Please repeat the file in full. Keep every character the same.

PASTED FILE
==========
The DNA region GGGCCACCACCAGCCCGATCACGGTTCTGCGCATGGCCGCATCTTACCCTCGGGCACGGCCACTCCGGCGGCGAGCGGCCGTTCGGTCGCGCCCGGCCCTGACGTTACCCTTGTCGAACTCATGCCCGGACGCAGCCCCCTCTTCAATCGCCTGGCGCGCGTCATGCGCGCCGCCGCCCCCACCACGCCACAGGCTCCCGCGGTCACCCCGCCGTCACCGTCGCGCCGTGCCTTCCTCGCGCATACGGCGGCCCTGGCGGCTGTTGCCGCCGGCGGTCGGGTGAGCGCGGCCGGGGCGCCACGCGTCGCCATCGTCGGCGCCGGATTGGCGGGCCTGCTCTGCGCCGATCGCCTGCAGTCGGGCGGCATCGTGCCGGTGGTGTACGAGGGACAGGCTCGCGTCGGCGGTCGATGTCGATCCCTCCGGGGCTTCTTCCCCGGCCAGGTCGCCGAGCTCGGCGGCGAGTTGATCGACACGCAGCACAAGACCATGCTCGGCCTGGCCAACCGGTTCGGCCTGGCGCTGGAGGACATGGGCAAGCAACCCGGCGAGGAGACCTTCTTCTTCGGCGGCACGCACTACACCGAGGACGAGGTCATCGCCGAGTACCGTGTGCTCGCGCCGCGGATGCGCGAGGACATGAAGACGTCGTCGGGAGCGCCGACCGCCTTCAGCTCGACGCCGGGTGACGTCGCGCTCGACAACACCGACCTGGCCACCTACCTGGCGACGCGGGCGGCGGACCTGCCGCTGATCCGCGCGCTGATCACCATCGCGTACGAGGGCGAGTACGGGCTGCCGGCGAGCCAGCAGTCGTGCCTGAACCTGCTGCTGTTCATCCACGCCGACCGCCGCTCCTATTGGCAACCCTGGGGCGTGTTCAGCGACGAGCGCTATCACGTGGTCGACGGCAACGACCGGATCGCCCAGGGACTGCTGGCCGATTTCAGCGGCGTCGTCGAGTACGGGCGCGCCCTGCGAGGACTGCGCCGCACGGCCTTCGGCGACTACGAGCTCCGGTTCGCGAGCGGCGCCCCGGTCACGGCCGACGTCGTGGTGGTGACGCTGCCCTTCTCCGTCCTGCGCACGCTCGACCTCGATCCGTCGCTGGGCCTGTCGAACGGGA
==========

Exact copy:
The DNA region GGGCCACCACCAGCCCGATCACGGTTCTGCGCATGGCCGCATCTTACCCTCGGGCACGGCCACTCCGGCGGCGAGCGGCCGTTCGGTCGCGCCCGGCCCTGACGTTACCCTTGTCGAACTCATGCCCGGACGCAGCCCCCTCTTCAATCGCCTGGCGCGCGTCATGCGCGCCGCCGCCCCCACCACGCCACAGGCTCCCGCGGTCACCCCGCCGTCACCGTCGCGCCGTGCCTTCCTCGCGCATACGGCGGCCCTGGCGGCTGTTGCCGCCGGCGGTCGGGTGAGCGCGGCCGGGGCGCCACGCGTCGCCATCGTCGGCGCCGGATTGGCGGGCCTGCTCTGCGCCGATCGCCTGCAGTCGGGCGGCATCGTGCCGGTGGTGTACGAGGGACAGGCTCGCGTCGGCGGTCGATGTCGATCCCTCCGGGGCTTCTTCCCCGGCCAGGTCGCCGAGCTCGGCGGCGAGTTGATCGACACGCAGCACAAGACCATGCTCGGCCTGGCCAACCGGTTCGGCCTGGCGCTGGAGGACATGGGCAAGCAACCCGGCGAGGAGACCTTCTTCTTCGGCGGCACGCACTACACCGAGGACGAGGTCATCGCCGAGTACCGTGTGCTCGCGCCGCGGATGCGCGAGGACATGAAGACGTCGTCGGGAGCGCCGACCGCCTTCAGCTCGACGCCGGGTGACGTCGCGCTCGACAACACCGACCTGGCCACCTACCTGGCGACGCGGGCGGCGGACCTGCCGCTGATCCGCGCGCTGATCACCATCGCGTACGAGGGCGAGTACGGGCTGCCGGCGAGCCAGCAGTCGTGCCTGAACCTGCTGCTGTTCATCCACGCCGACCGCCGCTCCTATTGGCAACCCTGGGGCGTGTTCAGCGACGAGCGCTATCACGTGGTCGACGGCAACGACCGGATCGCCCAGGGACTGCTGGCCGATTTCAGCGGCGTCGTCGAGTACGGGCGCGCCCTGCGAGGACTGCGCCGCACGGCCTTCGGCGACTACGAGCTCCGGTTCGCGAGCGGCGCCCCGGTCACGGCCGACGTCGTGGTGGTGACGCTGCCCTTCTCCGTCCTGCGCACGCTCGACCTCGATCCGTCGCTGGGCCTGTCGAACGGGA